An 11th-hour agreement over pensions has been struck between unions and the nuclear industry to avert a crippling strike.
Unions, led by Amicus and Prospect, were planning to hold a strike ballot over a generous new pension scheme for the industry that would have excluded about 1,600 employees of the state-owned nuclear holding company, BNFL.
But the Nuclear Decommissioning Authority (NDA), which is responsible for most of Britain's nuclear sites and is setting up the scheme, has agreed to union demands that provisions be made for those excluded.
The NDA will use some of the proceeds from BNFL's £3bn sale of its reactor services unit, Westinghouse, which will be completed next month, to plug the £70m deficit in the BNFL group pension scheme and fully fund its liabilities. The 1,600 workers not currently covered by the NDA scheme - workers at BNFL's project services business, its R&D arm, Nexia, and its head office - should now be transferred into this existing scheme.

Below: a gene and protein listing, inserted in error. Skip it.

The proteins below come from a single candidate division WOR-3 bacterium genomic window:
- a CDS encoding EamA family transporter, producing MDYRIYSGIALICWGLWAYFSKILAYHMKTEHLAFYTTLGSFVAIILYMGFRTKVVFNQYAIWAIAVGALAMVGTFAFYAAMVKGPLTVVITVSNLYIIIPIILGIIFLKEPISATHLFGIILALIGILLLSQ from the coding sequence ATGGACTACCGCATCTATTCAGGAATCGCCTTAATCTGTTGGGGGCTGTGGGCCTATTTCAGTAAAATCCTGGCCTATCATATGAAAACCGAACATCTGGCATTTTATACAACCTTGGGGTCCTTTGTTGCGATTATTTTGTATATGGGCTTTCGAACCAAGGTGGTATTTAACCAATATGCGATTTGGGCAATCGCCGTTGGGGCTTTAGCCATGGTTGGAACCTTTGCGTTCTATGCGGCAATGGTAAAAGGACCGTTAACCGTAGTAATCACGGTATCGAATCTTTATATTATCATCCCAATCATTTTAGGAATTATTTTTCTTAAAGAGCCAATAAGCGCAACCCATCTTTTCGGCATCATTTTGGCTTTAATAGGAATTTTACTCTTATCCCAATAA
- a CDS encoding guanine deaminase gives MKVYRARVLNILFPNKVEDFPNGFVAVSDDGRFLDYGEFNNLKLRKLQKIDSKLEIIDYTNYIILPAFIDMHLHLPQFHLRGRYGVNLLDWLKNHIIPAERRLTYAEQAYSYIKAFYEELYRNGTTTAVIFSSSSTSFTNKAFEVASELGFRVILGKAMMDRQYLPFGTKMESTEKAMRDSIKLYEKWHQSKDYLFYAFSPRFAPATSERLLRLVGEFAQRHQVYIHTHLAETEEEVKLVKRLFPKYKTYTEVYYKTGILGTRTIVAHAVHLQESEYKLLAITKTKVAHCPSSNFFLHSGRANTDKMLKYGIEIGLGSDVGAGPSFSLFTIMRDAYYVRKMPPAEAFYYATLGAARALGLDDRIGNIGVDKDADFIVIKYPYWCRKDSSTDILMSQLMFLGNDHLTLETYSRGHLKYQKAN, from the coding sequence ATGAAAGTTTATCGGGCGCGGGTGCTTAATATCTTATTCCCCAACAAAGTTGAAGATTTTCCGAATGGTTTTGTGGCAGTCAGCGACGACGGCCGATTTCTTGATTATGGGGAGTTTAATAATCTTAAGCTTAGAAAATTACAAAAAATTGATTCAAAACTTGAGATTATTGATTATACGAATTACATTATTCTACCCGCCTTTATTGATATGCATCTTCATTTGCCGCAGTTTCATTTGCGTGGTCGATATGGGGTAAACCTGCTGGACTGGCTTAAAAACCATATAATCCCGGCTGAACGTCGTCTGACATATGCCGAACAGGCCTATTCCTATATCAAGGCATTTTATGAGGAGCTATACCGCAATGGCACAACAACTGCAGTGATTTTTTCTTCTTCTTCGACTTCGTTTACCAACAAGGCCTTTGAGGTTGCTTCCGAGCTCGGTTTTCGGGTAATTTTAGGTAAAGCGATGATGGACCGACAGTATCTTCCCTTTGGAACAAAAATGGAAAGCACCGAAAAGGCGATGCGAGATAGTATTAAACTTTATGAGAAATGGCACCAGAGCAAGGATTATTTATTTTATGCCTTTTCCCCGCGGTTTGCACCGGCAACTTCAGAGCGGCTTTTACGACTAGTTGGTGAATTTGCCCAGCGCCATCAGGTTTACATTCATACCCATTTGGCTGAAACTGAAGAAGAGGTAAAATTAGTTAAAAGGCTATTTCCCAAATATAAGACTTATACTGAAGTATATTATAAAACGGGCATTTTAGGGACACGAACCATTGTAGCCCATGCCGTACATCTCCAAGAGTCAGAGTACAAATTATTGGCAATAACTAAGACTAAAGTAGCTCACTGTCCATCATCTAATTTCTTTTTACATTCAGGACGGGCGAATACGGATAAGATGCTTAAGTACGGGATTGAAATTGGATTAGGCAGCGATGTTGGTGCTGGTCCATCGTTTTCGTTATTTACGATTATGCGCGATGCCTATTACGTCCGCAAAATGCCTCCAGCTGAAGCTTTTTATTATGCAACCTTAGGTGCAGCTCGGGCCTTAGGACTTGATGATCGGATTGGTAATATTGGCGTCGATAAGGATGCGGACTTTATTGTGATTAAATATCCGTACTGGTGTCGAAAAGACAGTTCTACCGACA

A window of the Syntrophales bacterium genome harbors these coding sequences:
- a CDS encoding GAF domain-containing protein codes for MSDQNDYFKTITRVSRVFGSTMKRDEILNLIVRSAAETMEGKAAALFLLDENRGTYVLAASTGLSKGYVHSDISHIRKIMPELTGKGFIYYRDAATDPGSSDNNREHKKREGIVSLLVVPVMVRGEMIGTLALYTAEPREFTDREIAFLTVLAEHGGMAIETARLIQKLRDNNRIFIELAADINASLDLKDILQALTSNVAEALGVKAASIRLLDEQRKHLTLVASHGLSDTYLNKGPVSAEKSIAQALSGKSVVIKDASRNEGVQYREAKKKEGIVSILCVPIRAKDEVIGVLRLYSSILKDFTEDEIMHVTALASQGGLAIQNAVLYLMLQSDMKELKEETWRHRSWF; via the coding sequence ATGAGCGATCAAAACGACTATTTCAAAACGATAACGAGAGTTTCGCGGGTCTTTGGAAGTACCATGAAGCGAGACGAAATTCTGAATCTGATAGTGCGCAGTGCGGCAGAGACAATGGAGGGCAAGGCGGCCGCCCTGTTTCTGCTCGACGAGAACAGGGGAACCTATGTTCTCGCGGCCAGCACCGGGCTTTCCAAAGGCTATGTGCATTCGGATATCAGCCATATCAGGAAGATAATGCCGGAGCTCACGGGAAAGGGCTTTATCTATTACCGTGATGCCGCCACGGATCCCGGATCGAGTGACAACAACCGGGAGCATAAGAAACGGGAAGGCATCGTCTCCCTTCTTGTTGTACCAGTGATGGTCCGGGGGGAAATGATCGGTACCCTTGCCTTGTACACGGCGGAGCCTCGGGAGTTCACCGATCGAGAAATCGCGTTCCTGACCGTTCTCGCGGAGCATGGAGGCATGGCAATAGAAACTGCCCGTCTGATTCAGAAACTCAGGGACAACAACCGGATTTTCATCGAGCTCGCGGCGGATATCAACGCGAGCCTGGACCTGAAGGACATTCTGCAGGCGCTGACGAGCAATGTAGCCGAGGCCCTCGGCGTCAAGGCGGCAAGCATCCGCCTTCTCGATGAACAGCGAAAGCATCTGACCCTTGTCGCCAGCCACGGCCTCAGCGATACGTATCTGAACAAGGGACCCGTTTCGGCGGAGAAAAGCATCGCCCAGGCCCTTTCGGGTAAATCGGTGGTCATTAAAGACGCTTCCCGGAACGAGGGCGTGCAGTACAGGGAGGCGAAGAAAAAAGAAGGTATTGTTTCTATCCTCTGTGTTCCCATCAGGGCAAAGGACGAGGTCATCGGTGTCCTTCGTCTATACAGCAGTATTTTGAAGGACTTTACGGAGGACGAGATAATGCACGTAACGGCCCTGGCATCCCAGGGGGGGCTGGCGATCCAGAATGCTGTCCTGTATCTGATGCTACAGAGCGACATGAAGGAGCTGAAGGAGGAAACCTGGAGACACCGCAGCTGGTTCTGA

The Department of Trade and Industry and the Treasury have not yet formally sanctioned the new proposal, which was hammered out in the past few days.
A spokesman for BNFL said: "We are delighted that we seem to have facilitated a resolution to this issue."
The nuclear industry is in the middle of being privatised. The Government has promised to make new arrangements to guarantee that these public sector workers will continue to be eligible for generous final-salary pension schemes after privatisation.
But the NDA originally refused to guarantee pensions for all workers. The agreement was only made after Amicus, which represents about 5,000 nuclear workers, and Prospect, which represents 3,500, threatened a strike ballot. A strike would have shut down the UK's main nuclear site at Sellafield in Cumbria.Reuse content